I’ve always found it impressive for someone to have a statue made of him or her. The really overwhelming ones are those carved out of a mountain, but most are made of stone or metal and placed on a pedestal to display the likeness and history of someone who should be remembered.
I’m so obsessed by this idea of capturing a moment in time that I am also fascinated by taxidermy. I don’t understand why someone goes out and kills an innocent animal only to decapitate it and mount the remains on a wall as a trophy. Since it does seem to be a popular symbol or ‘statue’ (pardon) I’ve often wondered why we don’t do our family this way? Instead of putting your loved ones in a box and stored in the ground, why not have them stuffed? Wouldn’t it be great to have pop in the corner reading the newspaper with pipe in hand and a permanent smile on his face? You could ask all the questions you always wanted to and get the same response. What about having mom sitting in the kitchen? She could silently criticize your cooking without a word being spoken.
In today’s 3-D printing society, anyone could take a photo and make a statue of the image. Perhaps an ornamental head bust to sit on the mantle or an audacious mounted equestrian figure in some fabricated uniform proclaiming power and importance for eons to come.
Imagine how future generations will view a statue and wonder about the person’s life and accomplishments were such to be revered. Even when the history becomes clouded, the statue will still be there.
What is my point? I’m glad you asked.
Recently there have been news reports of people of somewhat relevance and perhaps influence embellishing on certain events in their lives. Political correctness and ethical reality do not always walk hand-in-hand. The truth as we all know is about interpretation.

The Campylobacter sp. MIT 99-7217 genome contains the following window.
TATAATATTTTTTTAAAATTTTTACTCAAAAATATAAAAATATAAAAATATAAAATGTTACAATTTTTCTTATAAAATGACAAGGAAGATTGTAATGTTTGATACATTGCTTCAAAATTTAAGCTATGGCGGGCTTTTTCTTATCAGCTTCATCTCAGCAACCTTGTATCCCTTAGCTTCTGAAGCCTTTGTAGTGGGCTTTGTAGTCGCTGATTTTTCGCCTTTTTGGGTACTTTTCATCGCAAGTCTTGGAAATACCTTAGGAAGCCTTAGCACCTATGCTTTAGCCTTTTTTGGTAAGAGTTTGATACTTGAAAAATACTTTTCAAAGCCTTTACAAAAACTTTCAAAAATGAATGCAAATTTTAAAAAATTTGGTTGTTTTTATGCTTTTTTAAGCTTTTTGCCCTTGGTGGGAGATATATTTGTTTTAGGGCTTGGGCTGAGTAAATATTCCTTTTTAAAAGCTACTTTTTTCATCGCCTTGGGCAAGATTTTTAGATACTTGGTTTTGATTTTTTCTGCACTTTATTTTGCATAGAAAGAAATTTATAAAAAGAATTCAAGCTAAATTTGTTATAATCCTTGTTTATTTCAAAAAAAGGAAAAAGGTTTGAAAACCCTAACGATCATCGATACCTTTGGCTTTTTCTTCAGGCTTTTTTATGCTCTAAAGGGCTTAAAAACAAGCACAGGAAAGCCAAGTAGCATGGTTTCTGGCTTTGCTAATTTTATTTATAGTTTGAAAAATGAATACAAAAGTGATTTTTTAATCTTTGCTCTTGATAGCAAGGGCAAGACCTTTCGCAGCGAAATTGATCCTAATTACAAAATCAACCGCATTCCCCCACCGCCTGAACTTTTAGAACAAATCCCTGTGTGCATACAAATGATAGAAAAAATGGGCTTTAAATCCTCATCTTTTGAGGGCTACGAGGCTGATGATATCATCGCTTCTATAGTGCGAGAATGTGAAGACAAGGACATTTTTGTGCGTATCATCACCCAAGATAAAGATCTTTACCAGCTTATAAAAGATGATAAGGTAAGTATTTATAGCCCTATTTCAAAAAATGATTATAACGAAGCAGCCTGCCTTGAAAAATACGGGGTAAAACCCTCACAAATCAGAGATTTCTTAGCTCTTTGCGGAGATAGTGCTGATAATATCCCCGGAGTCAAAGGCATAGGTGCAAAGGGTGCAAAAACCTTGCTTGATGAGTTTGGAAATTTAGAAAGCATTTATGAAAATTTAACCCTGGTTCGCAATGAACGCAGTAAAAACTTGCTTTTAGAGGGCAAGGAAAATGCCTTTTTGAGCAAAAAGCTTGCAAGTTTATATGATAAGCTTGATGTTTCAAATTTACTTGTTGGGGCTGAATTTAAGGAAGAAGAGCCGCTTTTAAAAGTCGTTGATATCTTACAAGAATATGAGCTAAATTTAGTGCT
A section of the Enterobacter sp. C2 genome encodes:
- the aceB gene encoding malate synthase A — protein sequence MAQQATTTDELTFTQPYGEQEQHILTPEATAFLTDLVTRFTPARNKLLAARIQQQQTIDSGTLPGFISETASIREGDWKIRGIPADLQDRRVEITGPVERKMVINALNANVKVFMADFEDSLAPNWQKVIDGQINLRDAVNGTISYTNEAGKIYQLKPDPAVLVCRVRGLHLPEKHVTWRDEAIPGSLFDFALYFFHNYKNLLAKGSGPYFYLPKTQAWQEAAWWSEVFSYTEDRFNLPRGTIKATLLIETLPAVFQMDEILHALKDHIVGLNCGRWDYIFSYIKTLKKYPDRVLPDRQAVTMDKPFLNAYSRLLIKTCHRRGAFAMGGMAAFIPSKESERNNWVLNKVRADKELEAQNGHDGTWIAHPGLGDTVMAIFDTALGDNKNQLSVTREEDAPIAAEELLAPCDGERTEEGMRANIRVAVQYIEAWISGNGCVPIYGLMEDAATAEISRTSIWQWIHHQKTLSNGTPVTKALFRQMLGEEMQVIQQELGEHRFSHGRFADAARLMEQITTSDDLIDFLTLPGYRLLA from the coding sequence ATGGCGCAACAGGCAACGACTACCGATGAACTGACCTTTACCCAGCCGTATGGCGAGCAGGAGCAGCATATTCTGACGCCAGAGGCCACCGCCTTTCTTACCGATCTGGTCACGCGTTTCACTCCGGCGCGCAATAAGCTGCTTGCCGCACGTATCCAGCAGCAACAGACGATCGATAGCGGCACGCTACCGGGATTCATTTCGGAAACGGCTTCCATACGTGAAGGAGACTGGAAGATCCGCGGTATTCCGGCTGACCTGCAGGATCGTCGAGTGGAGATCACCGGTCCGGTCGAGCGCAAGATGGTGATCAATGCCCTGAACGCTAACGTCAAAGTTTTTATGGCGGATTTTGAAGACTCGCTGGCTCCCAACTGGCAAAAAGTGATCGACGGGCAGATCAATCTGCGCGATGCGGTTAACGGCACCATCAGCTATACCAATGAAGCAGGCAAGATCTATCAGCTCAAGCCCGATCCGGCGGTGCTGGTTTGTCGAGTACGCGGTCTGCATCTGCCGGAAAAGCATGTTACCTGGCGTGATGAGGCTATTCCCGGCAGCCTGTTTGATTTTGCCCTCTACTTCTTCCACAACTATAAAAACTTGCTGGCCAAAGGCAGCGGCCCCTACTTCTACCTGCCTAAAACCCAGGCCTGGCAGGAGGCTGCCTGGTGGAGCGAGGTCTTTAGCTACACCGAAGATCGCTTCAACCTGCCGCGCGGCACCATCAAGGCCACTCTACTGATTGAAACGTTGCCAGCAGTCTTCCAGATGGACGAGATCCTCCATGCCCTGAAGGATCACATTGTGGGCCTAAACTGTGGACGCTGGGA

I’ve often walked into a room of strangers or even colleagues and accessed the importance of truth. You cannot impress a pretty girl at the bar with the truth. A funny stranger may turn into a fortune 500 player so don’t disappoint them.
Sitting down in a plane for a long ride the person next to you starts up a conversation. What do you do? he ask. Do you tell him the truth or not?
You can be the CEO of some unknown mega corporation or the inventor of patent designed to allow people unlimited happiness or an infamous writer of specialized books that only a few scholars read. The list goes on and on.
This stranger doesn’t know whom you are or what you really do, so make it up. Believe me, I’ve done this and it works and it makes the journey much more of an adventure.
With all that said, why are we making such a fuss about a reporter who was in or around or near by an exciting news story and embellished his or her encounter. So they were in a hotel room watching some movie when all the action was going on, they got a good story at deadline. So they were close by but maybe not that close by, what’s the harm in that? What if they fudged a few details? Don’t we elect the people who make our laws who do that?
The little white lies we tell our wives or the truth that is stretched on our employment application can’t be but so bad. Everyone does it, right?
It is only a crime if you get caught.
Now I got to go work on my statue.